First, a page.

UN chief Ban: Korea crisis could become 'uncontrollable'
UN Secretary-General Ban Ki-moon has warned the crisis on the Korean peninsula may become "uncontrollable".
He once again urged North Korea to tone down its "provocative rhetoric" and to keep open a joint North-South Korean industrial complex.
Also on Tuesday, North Korea warned foreigners in South Korea to take evacuation measures in case of war.
Pyongyang has been making bellicose threats against South Korea, Japan and US bases in the region.
Speaking to reporters in Rome, Mr Ban said: "If any small incident is caused by miscalculation or misjudgement, it may create an uncontrollable situation.''
He also called for the Kaesong Industrial Complex to be kept open, calling it "one of the most successful cooperative projects between the South and North".
"This should not be affected by political considerations. This is a purely economic place," he went on.
Timeline: Korean tensions
- 12 Dec: North launches a rocket, claiming to have put a satellite into orbit
- 12 Feb: North conducts underground nuclear test
- 11 Mar: US-South Korea annual military drills begin
- 30 Mar: North says it is entering a "state of war" with South
- 2 Apr: North says it is restarting Yongbyon reactor
- 3 Apr: North blocks South workers from Kaesong industrial zone
- 4 Apr: South deploys warships to attack possible missiles from North
- 5 Apr: North says it cannot guarantee safety of foreign embassies
- 8 Apr: South says North could be preparing another nuclear test
North Korean employees did not report for work at the complex on Tuesday, suspending one of the few points of co-operation between North and South Korea.Warning to foreigners
Meanwhile, a statement attributed to Pyongyang's Asia-Pacific Peace Committee on Tuesday said: "The situation on the Korean peninsula is heading for a thermo-nuclear war.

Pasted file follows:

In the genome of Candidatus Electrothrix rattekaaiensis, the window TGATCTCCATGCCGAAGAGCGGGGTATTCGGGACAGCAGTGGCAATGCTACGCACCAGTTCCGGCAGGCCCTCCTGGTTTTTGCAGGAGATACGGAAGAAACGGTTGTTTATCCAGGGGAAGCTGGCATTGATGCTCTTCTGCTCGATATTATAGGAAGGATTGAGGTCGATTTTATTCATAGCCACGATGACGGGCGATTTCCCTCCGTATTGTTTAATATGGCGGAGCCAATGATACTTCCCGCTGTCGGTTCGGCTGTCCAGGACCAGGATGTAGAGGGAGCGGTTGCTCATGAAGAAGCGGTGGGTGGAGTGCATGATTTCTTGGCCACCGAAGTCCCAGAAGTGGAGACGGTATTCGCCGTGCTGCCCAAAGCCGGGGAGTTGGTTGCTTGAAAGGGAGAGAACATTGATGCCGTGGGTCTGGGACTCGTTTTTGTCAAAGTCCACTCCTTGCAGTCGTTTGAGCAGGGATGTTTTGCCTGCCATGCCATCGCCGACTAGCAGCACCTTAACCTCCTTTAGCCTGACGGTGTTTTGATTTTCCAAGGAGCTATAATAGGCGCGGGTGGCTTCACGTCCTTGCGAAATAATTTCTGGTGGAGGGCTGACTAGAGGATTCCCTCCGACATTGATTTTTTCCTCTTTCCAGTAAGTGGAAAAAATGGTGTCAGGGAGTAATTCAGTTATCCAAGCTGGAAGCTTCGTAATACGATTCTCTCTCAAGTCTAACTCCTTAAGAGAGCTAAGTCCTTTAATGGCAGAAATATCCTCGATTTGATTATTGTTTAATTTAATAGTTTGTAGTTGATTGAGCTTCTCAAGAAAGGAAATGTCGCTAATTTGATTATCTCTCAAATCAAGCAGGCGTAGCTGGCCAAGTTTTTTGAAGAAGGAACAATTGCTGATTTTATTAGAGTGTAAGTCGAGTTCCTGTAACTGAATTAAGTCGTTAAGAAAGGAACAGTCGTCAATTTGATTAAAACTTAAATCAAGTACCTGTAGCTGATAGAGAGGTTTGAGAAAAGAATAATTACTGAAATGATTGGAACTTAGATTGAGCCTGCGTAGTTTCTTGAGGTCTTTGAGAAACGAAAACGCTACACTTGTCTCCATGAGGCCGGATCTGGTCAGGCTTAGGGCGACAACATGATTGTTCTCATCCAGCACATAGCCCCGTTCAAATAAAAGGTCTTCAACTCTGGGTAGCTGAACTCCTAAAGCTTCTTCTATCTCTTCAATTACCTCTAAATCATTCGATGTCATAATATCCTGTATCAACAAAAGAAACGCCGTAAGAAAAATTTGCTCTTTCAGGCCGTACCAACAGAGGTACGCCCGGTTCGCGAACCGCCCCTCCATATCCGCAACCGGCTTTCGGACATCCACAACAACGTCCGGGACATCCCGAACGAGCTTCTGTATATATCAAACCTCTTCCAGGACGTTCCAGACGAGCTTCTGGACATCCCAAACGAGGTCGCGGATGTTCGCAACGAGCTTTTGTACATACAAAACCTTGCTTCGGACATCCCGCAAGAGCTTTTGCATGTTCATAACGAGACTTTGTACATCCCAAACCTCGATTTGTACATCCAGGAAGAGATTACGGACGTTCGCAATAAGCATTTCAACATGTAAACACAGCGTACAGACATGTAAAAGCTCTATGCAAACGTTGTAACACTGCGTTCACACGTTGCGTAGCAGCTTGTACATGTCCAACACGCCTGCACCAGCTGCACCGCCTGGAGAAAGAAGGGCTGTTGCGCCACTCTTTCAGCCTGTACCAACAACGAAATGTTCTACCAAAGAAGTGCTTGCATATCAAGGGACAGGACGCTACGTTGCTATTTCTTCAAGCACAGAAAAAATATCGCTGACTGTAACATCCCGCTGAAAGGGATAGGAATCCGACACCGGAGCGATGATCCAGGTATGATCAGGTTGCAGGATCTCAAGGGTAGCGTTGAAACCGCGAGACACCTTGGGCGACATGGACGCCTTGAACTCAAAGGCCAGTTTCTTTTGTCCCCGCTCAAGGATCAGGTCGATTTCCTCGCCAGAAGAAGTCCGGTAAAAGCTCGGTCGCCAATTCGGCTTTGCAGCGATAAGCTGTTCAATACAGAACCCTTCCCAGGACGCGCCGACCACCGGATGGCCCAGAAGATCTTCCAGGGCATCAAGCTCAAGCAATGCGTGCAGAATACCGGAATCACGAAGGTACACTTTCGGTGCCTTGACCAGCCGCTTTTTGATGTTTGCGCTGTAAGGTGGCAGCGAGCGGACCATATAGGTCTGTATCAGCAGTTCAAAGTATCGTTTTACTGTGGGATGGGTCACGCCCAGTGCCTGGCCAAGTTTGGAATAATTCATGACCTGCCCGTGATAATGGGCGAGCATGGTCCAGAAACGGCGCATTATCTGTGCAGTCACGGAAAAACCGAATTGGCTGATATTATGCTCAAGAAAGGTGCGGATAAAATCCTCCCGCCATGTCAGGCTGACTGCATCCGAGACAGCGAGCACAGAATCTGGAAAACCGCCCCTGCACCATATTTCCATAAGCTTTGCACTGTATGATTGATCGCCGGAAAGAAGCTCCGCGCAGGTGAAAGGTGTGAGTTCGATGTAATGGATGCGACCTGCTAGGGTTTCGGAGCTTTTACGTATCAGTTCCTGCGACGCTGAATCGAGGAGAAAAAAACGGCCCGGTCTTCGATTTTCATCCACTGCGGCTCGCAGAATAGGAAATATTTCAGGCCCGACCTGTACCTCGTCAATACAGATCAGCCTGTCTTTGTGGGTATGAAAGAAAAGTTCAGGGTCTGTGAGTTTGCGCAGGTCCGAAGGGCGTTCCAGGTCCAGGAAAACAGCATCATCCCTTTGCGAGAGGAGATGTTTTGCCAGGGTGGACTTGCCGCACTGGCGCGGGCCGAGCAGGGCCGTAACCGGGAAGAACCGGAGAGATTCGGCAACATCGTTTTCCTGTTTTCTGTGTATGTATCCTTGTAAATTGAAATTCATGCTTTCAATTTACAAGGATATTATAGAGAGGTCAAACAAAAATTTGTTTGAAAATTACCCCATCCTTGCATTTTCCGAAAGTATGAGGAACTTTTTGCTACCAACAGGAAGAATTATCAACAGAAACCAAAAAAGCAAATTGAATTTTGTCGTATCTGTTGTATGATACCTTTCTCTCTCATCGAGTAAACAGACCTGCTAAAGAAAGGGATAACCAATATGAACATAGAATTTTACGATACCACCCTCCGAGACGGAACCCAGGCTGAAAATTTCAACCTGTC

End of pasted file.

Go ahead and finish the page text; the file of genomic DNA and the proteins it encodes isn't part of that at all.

"In the event of war, we don't want foreigners living in South Korea to get hurt."
The statement urged "all foreign organisations, companies and tourists to work out measures for evacuation".
Last Friday, Pyongyang warned it would not be able to guarantee the safety of embassy staff in the event of a war.
No foreign embassies immediately announced plans to evacuate, and the UK and Russian embassies have said they have no plans to shut their embassies.
The United States, which has also been threatened by Pyongyang, has said there were no imminent signs of threats to American citizens.Fiery rhetoric
Tuesday's warning from Pyongyang to foreigners in South Korea came amid growing concern that the North may be about to launch a missile test.
North Korea fired a Taepodong-1 ballistic missile over Japanese territory in August 1998, an event that prompted the Tokyo government's growing interest in missile defences.
Japan has a number of Aegis-radar equipped ships that can engage ballistic missiles and two land-based Patriot batteries have been deployed to protect Tokyo itself.
The hope must be that any North Korean missile test lands harmlessly in the sea but Japan is clearly ready to try to shoot down any missile if necessary.
The US also has a number of Aegis-equipped warships in the region. Their radar coverage can be enhanced by similarly-equipped south Korean vessels.